GoM allows airlines to directly import jet fuel

 

While the decision on direct import of ATF and allowing foreign airlines to invest would go to the Union Cabinet for a final nod, the Cabinet Committee on Economic Affairs would take up Air India’s financial restructuring plan for approval soon, civil aviation minister Ajit Singh told reporters in New Delhi

New Delhi: In major initiatives to strengthen the cash-strapped aviation sector, a Group of Ministers (GoM) today decided to allow airlines to directly import jet fuel to enable them save on high incidence of tax and permit Air India to raise Rs7,400 crore by issuing bonds or other means.

The GoM, headed by finance minister Pranab Mukherjee, was also apprised of the decision to allow foreign airlines pick up 49% stake in Indian carriers.

While the decisions on direct import of aviation turbine fuel (ATF) and allowing foreign airlines to invest would go to the Union Cabinet for a final nod, the Cabinet Committee on Economic Affairs would take up Air India’s financial restructuring plan for approval soon, civil aviation minister Ajit Singh told reporters after the 90-minute meeting here.

“First thing is that on Air India’s financial restructuring, the GoM has taken a view. Bonds will be issued, but this will have to go to the Cabinet. Bonds, and there are other ways, GoM has more or less taken a view on this,” he said, adding that about Rs7,400 crore would be raised through these means.

On ATF imports, Mr Singh said “airline companies will be allowed to import fuel directly for their use. This also has to go to the Cabinet. GoM has approved this. We will try to see whether some kind of credit arrangement can be made.”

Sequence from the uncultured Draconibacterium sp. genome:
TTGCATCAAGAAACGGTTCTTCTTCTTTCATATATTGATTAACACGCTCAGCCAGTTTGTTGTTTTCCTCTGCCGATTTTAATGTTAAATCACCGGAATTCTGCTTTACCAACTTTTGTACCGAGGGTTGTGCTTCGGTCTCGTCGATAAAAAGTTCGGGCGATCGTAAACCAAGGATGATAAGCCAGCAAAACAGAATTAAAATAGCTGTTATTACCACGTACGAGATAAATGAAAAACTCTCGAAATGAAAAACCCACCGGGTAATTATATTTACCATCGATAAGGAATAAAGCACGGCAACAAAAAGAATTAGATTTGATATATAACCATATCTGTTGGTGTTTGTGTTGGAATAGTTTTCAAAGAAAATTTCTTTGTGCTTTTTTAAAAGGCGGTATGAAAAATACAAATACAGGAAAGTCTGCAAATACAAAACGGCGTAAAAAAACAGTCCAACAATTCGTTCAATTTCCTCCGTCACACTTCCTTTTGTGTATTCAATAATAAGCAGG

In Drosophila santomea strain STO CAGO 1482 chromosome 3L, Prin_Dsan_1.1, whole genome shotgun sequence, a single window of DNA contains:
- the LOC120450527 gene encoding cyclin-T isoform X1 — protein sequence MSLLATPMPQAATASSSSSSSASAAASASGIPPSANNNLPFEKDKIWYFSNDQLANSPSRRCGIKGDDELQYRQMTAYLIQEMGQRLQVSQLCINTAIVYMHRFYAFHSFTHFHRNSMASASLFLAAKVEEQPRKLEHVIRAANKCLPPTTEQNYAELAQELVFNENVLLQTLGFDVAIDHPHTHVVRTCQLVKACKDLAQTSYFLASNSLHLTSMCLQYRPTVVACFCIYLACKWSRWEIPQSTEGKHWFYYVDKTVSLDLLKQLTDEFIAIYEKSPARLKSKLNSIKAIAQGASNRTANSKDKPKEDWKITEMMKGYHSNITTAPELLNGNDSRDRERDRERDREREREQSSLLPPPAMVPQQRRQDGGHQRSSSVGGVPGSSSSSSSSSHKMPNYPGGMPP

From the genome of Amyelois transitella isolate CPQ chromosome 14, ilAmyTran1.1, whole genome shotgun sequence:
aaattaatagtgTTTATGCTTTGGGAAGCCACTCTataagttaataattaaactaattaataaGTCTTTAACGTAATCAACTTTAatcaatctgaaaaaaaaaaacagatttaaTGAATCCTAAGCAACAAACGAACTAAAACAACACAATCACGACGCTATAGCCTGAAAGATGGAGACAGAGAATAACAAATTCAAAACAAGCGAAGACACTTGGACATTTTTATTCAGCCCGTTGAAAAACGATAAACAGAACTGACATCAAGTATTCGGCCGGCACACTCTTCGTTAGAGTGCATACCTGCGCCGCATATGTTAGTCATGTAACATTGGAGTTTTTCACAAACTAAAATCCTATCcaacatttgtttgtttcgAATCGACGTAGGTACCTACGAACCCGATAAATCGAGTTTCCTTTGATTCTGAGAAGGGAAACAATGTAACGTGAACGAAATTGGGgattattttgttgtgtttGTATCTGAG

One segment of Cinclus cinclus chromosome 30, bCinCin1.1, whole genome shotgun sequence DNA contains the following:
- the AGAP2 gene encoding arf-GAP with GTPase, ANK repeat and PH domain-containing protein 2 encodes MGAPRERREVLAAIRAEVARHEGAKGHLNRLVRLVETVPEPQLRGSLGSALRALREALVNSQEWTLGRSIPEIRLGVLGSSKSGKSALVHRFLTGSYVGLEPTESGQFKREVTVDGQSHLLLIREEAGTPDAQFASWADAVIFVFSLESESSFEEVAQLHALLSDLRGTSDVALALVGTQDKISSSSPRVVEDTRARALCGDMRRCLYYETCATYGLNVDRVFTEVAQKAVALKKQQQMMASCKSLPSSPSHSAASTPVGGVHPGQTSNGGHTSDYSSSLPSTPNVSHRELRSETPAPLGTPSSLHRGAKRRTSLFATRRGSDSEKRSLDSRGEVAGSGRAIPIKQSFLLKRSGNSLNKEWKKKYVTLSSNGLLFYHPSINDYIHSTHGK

The meeting was also attended by home minister P Chidambaram, petroleum minister S Jaipal Reddy, commerce minister Anand Sharma and Planning Commission deputy chairman Montek Singh Ahluwalia, apart from top officials. 

To questions on allowing foreign airlines to buy equity in Indian carriers, the civil aviation minister said the issue, on which a decision was taken earlier, did not come up before the GoM which was apprised of the issue.

“FDI (by foreign carriers) did not come before the GoM. I met finance minister (17th January). We are moving a note. Then it will be moved to the Cabinet. It is basically for allowing 49% FDI by foreign airlines. I expect this note to be sent soon,” Mr Singh said.

Asked about government infusing additional equity of about Rs6,600 crore in Air India, official sources said this would also be done. Allowing the ailing national carrier to raise funds through government-guaranteed bonds or other means was “over and above equity infusion decision”, they said.

Banks and financial institutions had proposed several measures to beef up Air India’s net worth and these were among the measures approved by the GoM, the sources said.

Official figures show the debt-ridden carrier has outstanding loans and dues worth Rs67,520 crore, of which Rs21,200 crore is working capital loan, Rs22,000 crore is long-term loan on fleet acquisition, Rs ,600 crore is vendor dues besides an accumulated loss of Rs20,320 crore.

On jet fuel imports, they said the procedure for direct import of ATF and filling up the planes would be decided in the coming days.

Noting that flights were disrupted when oil companies suddenly stopped fuel supplies to airlines due to non-payment of dues, the sources said, “Some ways have to be worked out to see that this does not happen.” 

In the same vein, Mr Singh also said that “we have to see if any step can be taken to avoid such situations. Now the airlines are given a three-month credit period by oil companies.”

The sources said FDI was one of the key factors that would help the industry to survive the current financial crisis. A Committee of Secretaries has proposed a 49% cap on FDI by foreign airlines.